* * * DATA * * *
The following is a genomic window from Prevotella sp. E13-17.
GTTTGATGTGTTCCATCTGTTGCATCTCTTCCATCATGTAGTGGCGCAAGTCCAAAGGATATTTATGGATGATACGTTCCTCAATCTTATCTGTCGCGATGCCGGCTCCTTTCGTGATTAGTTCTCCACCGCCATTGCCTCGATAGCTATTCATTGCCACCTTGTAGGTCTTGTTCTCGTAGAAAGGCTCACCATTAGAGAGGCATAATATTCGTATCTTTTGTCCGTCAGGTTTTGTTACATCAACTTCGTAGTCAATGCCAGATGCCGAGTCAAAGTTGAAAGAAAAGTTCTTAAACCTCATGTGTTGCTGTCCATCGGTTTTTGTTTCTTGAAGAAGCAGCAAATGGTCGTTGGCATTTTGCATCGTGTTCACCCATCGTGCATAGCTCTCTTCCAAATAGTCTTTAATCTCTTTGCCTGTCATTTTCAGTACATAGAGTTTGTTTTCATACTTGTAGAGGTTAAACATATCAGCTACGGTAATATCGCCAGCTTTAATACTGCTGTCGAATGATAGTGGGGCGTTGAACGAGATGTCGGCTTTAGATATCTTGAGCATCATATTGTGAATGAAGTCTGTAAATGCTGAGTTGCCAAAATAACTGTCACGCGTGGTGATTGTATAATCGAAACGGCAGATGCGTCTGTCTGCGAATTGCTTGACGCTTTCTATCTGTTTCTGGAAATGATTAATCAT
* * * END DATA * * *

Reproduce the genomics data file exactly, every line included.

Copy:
The following is a genomic window from Prevotella sp. E13-17.
GTTTGATGTGTTCCATCTGTTGCATCTCTTCCATCATGTAGTGGCGCAAGTCCAAAGGATATTTATGGATGATACGTTCCTCAATCTTATCTGTCGCGATGCCGGCTCCTTTCGTGATTAGTTCTCCACCGCCATTGCCTCGATAGCTATTCATTGCCACCTTGTAGGTCTTGTTCTCGTAGAAAGGCTCACCATTAGAGAGGCATAATATTCGTATCTTTTGTCCGTCAGGTTTTGTTACATCAACTTCGTAGTCAATGCCAGATGCCGAGTCAAAGTTGAAAGAAAAGTTCTTAAACCTCATGTGTTGCTGTCCATCGGTTTTTGTTTCTTGAAGAAGCAGCAAATGGTCGTTGGCATTTTGCATCGTGTTCACCCATCGTGCATAGCTCTCTTCCAAATAGTCTTTAATCTCTTTGCCTGTCATTTTCAGTACATAGAGTTTGTTTTCATACTTGTAGAGGTTAAACATATCAGCTACGGTAATATCGCCAGCTTTAATACTGCTGTCGAATGATAGTGGGGCGTTGAACGAGATGTCGGCTTTAGATATCTTGAGCATCATATTGTGAATGAAGTCTGTAAATGCTGAGTTGCCAAAATAACTGTCACGCGTGGTGATTGTATAATCGAAACGGCAGATGCGTCTGTCTGCGAATTGCTTGACGCTTTCTATCTGTTTCTGGAAATGATTAATCAT